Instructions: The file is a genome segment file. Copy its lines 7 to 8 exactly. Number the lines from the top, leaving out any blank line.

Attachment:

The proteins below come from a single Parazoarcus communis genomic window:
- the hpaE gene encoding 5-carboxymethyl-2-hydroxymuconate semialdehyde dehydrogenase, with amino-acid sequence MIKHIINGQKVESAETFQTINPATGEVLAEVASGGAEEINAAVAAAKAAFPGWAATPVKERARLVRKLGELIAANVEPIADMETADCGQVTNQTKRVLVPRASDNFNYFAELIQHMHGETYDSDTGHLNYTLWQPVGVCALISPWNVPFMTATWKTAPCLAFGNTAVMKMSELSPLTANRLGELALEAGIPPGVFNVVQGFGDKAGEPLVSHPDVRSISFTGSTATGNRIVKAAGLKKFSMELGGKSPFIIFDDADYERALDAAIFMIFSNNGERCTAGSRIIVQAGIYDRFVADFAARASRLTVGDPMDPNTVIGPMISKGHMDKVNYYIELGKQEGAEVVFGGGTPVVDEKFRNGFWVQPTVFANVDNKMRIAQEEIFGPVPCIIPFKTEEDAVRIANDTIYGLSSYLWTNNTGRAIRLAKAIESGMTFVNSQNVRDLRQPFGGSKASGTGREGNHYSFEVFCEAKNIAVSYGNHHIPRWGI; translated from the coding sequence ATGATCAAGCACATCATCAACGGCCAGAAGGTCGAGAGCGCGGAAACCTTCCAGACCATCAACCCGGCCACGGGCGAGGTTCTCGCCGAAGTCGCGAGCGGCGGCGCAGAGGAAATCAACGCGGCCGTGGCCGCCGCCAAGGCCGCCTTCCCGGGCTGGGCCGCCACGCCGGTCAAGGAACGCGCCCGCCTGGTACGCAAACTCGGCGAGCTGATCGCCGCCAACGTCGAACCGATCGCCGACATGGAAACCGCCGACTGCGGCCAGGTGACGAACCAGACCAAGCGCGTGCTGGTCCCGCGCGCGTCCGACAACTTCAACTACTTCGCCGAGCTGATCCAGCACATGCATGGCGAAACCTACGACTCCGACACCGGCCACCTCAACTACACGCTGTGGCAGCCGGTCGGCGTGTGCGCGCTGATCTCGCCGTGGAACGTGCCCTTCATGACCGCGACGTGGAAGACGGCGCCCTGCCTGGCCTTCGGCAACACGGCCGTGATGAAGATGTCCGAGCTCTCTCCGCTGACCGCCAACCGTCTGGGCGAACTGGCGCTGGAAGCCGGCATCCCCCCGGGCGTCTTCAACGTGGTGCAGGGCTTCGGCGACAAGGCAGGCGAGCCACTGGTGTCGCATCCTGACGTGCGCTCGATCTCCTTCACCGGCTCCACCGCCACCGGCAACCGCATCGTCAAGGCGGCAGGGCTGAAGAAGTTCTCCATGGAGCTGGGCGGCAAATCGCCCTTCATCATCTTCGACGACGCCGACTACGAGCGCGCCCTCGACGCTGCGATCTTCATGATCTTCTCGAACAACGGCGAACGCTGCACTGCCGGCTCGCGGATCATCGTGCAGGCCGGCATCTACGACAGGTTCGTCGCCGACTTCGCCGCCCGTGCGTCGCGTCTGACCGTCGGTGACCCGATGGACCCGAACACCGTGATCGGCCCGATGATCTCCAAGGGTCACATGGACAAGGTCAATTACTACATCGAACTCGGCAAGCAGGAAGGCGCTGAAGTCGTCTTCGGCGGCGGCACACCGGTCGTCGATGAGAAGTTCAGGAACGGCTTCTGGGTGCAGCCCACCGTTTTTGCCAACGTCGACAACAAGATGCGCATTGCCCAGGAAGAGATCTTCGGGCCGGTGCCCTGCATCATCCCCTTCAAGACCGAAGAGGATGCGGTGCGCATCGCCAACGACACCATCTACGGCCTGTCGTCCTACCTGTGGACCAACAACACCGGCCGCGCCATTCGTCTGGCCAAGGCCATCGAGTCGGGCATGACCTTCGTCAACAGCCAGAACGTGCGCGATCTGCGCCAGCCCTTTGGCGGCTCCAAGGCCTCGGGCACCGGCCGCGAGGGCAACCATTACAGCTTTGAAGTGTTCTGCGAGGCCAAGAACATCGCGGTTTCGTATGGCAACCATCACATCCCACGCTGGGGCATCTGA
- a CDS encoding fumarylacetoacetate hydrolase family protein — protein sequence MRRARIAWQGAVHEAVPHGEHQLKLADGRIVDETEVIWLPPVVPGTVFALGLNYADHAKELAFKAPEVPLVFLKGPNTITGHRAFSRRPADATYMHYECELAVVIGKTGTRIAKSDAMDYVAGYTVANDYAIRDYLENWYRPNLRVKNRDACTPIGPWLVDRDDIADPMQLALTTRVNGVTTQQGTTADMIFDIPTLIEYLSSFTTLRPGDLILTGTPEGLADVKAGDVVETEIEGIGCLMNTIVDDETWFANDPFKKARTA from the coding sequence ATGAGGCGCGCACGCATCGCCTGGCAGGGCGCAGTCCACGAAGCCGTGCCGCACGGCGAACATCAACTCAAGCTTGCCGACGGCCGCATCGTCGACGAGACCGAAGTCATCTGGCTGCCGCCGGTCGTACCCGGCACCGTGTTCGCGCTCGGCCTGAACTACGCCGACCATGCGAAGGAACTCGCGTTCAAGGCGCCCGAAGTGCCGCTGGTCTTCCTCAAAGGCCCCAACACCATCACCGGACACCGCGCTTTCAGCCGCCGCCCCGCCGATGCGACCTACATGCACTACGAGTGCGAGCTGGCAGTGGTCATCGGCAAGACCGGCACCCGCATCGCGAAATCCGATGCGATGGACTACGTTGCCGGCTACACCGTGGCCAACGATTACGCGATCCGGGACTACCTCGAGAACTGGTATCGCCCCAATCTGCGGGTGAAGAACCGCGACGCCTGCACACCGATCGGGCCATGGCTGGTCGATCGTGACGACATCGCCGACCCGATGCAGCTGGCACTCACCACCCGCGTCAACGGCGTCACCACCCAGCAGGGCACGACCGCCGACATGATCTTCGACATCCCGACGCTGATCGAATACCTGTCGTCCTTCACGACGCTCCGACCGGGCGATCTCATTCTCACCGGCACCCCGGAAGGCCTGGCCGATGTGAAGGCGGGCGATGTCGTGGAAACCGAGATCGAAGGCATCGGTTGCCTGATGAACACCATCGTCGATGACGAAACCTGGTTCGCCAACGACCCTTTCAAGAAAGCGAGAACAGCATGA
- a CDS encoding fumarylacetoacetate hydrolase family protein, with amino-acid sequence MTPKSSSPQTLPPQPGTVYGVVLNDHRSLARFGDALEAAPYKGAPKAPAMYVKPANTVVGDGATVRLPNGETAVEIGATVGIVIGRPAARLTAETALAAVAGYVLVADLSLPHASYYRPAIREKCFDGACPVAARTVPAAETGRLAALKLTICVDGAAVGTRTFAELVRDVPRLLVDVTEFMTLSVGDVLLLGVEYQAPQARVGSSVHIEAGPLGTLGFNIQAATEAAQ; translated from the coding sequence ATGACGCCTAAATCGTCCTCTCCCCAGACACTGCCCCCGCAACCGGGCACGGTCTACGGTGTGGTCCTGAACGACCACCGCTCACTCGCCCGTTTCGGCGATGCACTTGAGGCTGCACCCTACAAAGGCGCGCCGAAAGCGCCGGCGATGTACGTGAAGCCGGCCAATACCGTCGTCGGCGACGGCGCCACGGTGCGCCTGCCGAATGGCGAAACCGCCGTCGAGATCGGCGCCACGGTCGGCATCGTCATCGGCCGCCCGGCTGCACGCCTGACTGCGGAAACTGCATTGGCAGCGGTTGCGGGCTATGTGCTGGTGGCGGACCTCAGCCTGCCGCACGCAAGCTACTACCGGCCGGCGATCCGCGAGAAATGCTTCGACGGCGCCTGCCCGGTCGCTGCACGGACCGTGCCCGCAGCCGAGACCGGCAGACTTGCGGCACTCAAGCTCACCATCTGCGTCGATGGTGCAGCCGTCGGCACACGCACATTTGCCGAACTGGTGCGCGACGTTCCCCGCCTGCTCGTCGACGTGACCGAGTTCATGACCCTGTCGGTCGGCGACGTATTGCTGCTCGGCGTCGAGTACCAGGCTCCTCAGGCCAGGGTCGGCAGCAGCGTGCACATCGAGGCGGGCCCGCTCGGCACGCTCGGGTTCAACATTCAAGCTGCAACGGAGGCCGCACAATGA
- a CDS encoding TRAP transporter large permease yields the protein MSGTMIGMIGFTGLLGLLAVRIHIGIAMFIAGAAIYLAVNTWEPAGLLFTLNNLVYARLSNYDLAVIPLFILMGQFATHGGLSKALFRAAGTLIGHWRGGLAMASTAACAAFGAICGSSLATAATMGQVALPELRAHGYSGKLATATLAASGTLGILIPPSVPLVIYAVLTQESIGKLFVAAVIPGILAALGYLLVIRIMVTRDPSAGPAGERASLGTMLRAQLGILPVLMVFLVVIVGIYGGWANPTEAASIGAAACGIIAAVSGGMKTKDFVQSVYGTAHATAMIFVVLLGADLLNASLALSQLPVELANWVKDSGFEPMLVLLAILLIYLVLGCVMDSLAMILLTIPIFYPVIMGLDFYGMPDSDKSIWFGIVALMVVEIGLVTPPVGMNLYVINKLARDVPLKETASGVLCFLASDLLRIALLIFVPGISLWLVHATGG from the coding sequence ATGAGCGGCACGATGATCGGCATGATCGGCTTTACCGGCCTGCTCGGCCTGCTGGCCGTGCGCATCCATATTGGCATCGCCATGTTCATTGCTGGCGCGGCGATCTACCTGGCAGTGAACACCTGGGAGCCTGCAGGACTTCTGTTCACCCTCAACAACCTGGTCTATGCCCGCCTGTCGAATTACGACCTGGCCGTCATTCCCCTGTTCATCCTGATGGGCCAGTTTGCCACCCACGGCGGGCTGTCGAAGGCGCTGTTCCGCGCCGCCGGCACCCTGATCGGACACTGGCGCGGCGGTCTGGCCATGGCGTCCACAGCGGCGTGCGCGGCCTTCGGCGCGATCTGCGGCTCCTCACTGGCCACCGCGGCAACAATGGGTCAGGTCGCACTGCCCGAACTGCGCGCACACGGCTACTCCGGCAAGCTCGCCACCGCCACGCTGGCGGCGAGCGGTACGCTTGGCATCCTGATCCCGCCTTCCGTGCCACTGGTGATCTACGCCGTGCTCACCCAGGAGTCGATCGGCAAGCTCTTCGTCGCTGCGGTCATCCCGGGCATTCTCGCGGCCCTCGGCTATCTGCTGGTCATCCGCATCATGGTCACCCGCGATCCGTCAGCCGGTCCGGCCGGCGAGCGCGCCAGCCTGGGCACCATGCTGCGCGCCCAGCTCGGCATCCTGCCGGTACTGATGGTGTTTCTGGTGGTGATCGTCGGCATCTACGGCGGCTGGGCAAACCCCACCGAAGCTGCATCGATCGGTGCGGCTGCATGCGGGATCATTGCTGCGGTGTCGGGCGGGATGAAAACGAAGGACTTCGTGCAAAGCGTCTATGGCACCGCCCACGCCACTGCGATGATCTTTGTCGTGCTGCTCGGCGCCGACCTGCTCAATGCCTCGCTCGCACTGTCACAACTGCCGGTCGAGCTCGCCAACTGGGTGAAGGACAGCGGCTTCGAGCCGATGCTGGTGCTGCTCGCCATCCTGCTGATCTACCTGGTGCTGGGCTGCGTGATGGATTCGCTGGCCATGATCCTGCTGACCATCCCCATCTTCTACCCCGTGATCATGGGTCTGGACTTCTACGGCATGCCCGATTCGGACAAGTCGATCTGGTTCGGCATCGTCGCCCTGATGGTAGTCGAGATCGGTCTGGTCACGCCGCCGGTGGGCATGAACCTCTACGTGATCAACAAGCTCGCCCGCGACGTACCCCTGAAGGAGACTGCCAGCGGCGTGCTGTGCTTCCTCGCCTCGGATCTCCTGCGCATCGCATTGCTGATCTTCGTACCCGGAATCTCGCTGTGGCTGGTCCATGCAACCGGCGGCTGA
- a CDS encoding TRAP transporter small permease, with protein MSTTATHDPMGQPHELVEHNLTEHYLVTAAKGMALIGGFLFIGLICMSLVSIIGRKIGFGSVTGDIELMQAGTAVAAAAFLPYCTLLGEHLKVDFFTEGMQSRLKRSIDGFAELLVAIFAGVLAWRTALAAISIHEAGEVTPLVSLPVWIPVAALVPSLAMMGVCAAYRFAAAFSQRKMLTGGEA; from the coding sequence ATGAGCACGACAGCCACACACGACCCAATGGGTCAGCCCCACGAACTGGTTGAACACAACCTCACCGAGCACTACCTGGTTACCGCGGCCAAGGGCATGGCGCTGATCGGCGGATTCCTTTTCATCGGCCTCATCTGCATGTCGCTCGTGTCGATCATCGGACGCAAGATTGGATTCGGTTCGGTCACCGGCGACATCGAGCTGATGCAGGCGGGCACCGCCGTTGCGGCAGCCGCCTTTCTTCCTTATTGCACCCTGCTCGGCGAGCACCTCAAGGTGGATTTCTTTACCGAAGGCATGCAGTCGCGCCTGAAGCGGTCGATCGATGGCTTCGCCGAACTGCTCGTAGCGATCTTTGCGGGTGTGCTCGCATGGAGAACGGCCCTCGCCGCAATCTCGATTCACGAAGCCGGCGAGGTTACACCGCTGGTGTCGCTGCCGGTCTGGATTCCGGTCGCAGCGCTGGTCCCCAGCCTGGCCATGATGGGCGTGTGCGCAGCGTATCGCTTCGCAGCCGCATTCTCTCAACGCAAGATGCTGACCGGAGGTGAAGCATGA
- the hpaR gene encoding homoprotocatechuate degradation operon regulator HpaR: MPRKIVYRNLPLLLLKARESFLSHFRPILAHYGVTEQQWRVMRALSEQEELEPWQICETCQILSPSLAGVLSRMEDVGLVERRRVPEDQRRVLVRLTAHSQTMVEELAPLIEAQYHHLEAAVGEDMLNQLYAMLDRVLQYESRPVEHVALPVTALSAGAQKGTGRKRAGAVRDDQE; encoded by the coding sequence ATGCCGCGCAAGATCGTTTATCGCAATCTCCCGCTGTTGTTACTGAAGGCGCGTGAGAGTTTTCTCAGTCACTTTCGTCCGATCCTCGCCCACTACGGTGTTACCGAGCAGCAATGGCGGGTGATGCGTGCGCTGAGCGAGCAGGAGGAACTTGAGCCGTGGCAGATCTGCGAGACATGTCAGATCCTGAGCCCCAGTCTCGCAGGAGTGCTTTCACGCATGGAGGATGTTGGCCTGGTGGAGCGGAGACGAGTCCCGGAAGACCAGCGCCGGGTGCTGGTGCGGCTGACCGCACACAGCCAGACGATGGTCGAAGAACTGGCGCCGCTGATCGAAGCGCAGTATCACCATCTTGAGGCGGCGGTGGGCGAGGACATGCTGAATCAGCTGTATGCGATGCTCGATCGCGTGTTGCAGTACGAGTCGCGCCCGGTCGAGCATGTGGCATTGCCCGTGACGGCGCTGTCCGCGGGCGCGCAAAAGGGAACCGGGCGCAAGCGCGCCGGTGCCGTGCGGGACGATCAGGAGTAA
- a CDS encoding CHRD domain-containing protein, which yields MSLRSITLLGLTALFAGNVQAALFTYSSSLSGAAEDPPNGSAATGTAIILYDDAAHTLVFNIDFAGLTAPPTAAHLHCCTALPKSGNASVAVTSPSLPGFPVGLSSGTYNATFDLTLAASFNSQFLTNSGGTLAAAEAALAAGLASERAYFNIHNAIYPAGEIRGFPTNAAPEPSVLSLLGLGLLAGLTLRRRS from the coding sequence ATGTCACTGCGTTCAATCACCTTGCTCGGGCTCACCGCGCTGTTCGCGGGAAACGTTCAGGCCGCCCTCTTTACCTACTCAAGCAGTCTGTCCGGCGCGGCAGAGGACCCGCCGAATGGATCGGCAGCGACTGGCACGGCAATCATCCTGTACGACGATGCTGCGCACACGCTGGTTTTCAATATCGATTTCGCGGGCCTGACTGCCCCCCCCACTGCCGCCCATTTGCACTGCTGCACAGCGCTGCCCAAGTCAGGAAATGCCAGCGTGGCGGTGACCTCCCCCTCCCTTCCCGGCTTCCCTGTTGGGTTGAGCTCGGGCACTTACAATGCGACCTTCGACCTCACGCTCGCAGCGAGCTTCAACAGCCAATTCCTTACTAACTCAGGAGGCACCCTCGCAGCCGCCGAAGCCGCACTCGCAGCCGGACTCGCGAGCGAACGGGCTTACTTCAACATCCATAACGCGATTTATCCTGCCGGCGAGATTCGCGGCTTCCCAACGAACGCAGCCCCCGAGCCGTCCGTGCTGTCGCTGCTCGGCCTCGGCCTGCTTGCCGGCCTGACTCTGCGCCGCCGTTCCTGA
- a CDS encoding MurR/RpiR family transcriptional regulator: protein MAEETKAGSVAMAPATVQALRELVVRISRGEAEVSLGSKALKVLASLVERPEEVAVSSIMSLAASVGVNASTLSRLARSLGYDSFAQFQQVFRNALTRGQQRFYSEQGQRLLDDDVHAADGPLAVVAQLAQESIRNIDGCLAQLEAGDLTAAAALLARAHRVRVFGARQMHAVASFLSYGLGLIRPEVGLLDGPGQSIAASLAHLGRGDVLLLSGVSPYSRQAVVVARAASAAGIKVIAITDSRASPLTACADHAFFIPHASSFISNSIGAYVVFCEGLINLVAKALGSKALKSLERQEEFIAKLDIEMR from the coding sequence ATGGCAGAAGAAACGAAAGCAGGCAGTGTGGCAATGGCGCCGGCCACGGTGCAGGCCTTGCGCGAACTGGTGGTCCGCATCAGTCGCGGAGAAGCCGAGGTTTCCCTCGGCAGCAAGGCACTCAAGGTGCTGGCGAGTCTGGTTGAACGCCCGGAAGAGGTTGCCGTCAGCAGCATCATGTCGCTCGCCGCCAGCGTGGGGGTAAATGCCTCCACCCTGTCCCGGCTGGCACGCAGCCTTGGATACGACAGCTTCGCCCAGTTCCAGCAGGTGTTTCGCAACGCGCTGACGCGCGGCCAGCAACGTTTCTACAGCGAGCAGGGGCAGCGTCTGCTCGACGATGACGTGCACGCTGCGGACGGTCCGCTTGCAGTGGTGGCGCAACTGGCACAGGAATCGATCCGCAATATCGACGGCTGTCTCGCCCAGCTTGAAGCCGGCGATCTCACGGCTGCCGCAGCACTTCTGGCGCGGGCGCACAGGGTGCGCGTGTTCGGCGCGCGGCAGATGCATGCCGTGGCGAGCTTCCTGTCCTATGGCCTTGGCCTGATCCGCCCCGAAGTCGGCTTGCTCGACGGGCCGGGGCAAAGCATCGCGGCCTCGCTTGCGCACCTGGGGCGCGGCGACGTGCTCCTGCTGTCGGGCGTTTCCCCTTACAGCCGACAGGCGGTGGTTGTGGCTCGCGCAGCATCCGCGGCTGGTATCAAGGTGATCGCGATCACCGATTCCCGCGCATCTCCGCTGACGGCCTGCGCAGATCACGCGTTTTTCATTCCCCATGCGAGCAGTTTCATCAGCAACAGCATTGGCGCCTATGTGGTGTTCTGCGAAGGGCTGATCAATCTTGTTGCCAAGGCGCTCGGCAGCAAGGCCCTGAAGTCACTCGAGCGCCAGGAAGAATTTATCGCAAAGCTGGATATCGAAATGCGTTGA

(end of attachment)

- the hpaR gene encoding homoprotocatechuate degradation operon regulator HpaR: MPRKIVYRNLPLLLLKARESFLSHFRPILAHYGVTEQQWRVMRALSEQEELEPWQICETCQILSPSLAGVLSRMEDVGLVERRRVPEDQRRVLVRLTAHSQTMVEELAPLIEAQYHHLEAAVGEDMLNQLYAMLDRVLQYESRPVEHVALPVTALSAGAQKGTGRKRAGAVRDDQE; encoded by the coding sequence ATGCCGCGCAAGATCGTTTATCGCAATCTCCCGCTGTTGTTACTGAAGGCGCGTGAGAGTTTTCTCAGTCACTTTCGTCCGATCCTCGCCCACTACGGTGTTACCGAGCAGCAATGGCGGGTGATGCGTGCGCTGAGCGAGCAGGAGGAACTTGAGCCGTGGCAGATCTGCGAGACATGTCAGATCCTGAGCCCCAGTCTCGCAGGAGTGCTTTCACGCATGGAGGATGTTGGCCTGGTGGAGCGGAGACGAGTCCCGGAAGACCAGCGCCGGGTGCTGGTGCGGCTGACCGCACACAGCCAGACGATGGTCGAAGAACTGGCGCCGCTGATCGAAGCGCAGTATCACCATCTTGAGGCGGCGGTGGGCGAGGACATGCTGAATCAGCTGTATGCGATGCTCGATCGCGTGTTGCAGTACGAGTCGCGCCCGGTCGAGCATGTGGCATTGCCCGTGACGGCGCTGTCCGCGGGCGCGCAAAAGGGAACCGGGCGCAAGCGCGCCGGTGCCGTGCGGGACGATCAGGAGTAA
- a CDS encoding CHRD domain-containing protein, which yields MSLRSITLLGLTALFAGNVQAALFTYSSSLSGAAEDPPNGSAATGTAIILYDDAAHTLVFNIDFAGLTAPPTAAHLHCCTALPKSGNASVAVTSPSLPGFPVGLSSGTYNATFDLTLAASFNSQFLTNSGGTLAAAEAALAAGLASERAYFNIHNAIYPAGEIRGFPTNAAPEPSVLSLLGLGLLAGLTLRRRS from the coding sequence ATGTCACTGCGTTCAATCACCTTGCTCGGGCTCACCGCGCTGTTCGCGGGAAACGTTCAGGCCGCCCTCTTTACCTACTCAAGCAGTCTGTCCGGCGCGGCAGAGGACCCGCCGAATGGATCGGCAGCGACTGGCACGGCAATCATCCTGTACGACGATGCTGCGCACACGCTGGTTTTCAATATCGATTTCGCGGGCCTGACTGCCCCCCCCACTGCCGCCCATTTGCACTGCTGCACAGCGCTGCCCAAGTCAGGAAATGCCAGCGTGGCGGTGACCTCCCCCTCCCTTCCCGGCTTCCCTGTTGGGTTGAGCTCGGGCACTTACAATGCGACCTTCGACCTCACGCTCGCAGCGAGCTTCAACAGCCAATTCCTTACTAACTCAGGAGGCACCCTCGCAGCCGCCGAAGCCGCACTCGCAGCCGGACTCGCGAGCGAACGGGCTTACTTCAACATCCATAACGCGATTTATCCTGCCGGCGAGATTCGCGGCTTCCCAACGAACGCAGCCCCCGAGCCGTCCGTGCTGTCGCTGCTCGGCCTCGGCCTGCTTGCCGGCCTGACTCTGCGCCGCCGTTCCTGA